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    Similar thing with getting on a good run and recognizing that the planets must be aligned for me (or something like that). For example, the lawn mower start acting up, the day after one of the kids RC cars stops working. Putz with the lawn mower for a moment and find it is something trivial and easy to fix. Turn to the car and it ends up being a teeny little wire that needs soldering, and the task comes off without a hitch. At that point, it's time to roll with the karma and find other things to fix (from the never-ending list).

    Let me at that sticky door jamb that wouldn't respond to my crude engineering last time; maybe change the brake pads while I'm in the everything-is-going-smoothly zone. See if there's anything the spousal unit wants to talk about - might be pushing it.

    As Richard Dreyfuss said in Let it Ride, "Sometimes you can be walking around lucky and not even know it."

  10. #10
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  11. #11
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    eBay: http://search.ebay.com/Hordes-of-the...20UnderdarkQ22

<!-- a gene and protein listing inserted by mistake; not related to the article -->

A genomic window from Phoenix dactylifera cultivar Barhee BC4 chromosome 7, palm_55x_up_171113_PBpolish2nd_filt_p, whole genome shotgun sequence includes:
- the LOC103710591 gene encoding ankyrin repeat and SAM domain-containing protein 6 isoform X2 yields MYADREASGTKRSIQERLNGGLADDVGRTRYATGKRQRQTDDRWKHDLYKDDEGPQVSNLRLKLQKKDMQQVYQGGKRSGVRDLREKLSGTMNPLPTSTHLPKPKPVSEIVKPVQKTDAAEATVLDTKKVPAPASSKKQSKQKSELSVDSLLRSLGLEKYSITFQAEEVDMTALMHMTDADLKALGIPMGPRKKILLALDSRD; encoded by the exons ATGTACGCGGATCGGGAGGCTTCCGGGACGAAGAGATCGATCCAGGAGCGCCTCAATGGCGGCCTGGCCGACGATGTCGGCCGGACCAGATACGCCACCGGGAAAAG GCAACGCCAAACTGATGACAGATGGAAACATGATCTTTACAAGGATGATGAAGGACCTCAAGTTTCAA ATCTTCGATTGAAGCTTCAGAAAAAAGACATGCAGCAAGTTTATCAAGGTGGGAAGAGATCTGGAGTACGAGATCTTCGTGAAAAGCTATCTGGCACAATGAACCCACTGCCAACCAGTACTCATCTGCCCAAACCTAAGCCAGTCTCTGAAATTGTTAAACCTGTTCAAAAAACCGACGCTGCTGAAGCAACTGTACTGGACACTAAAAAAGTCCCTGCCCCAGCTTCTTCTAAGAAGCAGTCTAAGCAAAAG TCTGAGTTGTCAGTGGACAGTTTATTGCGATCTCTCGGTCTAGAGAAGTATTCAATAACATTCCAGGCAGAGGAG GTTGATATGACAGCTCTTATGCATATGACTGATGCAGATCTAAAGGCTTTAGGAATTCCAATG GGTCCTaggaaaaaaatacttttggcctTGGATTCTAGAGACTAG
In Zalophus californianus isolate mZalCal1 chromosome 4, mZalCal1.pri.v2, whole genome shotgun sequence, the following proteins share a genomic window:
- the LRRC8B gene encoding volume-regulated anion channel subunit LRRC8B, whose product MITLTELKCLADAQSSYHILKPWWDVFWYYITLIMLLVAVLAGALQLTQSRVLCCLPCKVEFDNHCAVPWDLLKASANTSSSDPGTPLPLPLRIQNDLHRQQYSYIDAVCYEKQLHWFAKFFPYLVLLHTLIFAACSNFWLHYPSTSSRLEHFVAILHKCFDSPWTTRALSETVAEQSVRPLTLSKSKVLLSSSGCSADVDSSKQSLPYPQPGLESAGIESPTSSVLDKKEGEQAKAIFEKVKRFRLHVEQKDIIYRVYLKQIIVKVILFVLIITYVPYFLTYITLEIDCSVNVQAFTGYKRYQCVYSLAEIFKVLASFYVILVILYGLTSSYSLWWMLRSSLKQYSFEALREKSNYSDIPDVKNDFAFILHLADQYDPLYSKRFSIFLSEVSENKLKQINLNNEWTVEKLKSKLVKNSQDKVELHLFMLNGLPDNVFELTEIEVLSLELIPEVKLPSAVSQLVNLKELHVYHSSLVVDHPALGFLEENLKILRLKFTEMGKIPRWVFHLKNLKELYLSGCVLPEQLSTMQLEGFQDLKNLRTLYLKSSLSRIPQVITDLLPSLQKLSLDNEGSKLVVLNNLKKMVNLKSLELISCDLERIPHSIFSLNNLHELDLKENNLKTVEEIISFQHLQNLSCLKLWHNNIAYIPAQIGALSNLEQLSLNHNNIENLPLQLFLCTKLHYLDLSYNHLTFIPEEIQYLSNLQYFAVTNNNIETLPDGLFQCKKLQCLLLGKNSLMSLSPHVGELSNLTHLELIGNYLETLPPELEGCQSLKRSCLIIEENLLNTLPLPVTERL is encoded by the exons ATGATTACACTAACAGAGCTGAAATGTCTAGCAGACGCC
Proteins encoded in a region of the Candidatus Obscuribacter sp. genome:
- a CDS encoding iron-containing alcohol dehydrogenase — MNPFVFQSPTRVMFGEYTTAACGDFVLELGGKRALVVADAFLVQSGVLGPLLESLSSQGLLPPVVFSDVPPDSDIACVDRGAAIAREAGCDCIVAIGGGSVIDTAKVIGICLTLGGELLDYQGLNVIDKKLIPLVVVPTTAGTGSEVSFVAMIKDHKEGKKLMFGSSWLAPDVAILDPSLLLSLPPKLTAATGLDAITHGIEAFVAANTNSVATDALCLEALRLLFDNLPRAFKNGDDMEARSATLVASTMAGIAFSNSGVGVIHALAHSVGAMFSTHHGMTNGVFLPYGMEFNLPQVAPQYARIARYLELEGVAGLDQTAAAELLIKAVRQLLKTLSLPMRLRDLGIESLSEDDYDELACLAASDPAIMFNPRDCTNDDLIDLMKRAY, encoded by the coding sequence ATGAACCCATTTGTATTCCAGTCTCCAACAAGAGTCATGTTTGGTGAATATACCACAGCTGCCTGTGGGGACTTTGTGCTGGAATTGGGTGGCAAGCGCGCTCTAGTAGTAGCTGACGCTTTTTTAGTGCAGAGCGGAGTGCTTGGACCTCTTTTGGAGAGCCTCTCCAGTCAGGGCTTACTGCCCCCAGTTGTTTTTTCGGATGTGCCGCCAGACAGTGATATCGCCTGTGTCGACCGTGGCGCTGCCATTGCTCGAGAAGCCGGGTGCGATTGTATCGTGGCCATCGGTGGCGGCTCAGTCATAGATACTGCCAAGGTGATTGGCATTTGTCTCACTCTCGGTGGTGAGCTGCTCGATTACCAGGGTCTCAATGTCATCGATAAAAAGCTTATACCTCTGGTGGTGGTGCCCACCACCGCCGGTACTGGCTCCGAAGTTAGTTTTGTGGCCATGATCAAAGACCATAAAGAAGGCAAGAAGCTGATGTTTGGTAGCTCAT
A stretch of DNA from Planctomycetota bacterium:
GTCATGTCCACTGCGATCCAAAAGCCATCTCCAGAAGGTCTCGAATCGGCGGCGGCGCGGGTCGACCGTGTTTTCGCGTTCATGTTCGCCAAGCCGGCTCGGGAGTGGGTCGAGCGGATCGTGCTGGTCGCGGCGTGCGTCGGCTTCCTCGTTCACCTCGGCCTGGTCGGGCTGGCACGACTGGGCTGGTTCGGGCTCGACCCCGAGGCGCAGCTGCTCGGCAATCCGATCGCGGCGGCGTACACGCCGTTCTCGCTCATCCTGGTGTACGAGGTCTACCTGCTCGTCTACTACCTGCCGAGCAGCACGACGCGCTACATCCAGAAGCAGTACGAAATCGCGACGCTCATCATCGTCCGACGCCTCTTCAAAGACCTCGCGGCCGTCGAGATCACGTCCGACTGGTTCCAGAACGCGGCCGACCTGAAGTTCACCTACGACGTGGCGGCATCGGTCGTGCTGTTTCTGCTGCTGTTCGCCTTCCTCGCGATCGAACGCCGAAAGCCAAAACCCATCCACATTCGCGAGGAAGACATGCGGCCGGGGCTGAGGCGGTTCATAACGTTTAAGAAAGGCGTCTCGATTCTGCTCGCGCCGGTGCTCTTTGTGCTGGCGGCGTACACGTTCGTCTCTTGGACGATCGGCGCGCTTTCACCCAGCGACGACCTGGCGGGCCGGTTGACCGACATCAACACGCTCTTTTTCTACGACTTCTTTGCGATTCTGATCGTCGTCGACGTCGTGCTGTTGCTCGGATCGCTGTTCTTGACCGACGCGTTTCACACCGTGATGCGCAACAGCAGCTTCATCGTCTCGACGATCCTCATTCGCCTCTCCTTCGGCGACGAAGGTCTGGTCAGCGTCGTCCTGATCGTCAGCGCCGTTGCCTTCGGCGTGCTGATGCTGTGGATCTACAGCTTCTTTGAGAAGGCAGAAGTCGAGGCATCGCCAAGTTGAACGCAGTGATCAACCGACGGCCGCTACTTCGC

As to the psychological problem, I get that too, when things don't happen the way I'd hoped they'd happen. Middle-aged senility? Since I'm middle-aged, that's the only explanation I can conjure. I'm also noticing that on occasion I know I know the answer, but can't quite put my finger on it. Then I do put my finger on it and realize it was the half-eaten slice of pizza I'd left on the counter the night before.

    Ghastly, if you really want to know.

    But I still appear to be banging on all three cylinders, so....

  12. #12
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    I dont understand the hordesof darness ebay connection. Please explain?

  13. #13
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    Quote Originally Posted by Ozzy
    I dont understand the hordesof darness ebay connection. Please explain?
    Re-read the fisrt post. in this thread. That's the game disk he was looking for that started it all.
    I'm Not Evil.
    An evil person would do the things that pop into my head.

  14. #14
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    Yeah. Of course, I did find the CD after maybe a half hour of searching, as I'd mentionned.
    "Words that make questions may not be questions at all."
    - Neil deGrasse Tyson, answering loaded question in ten words or less
    at a 2010 talk MCed by Stephen Colbert.

  15. #15
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    Doh!

    It seemed strange at the time, but when I just now opened up this forum there it was ... the first post! ... gulp...

    See .... like I said ... dumb question (No 0043792).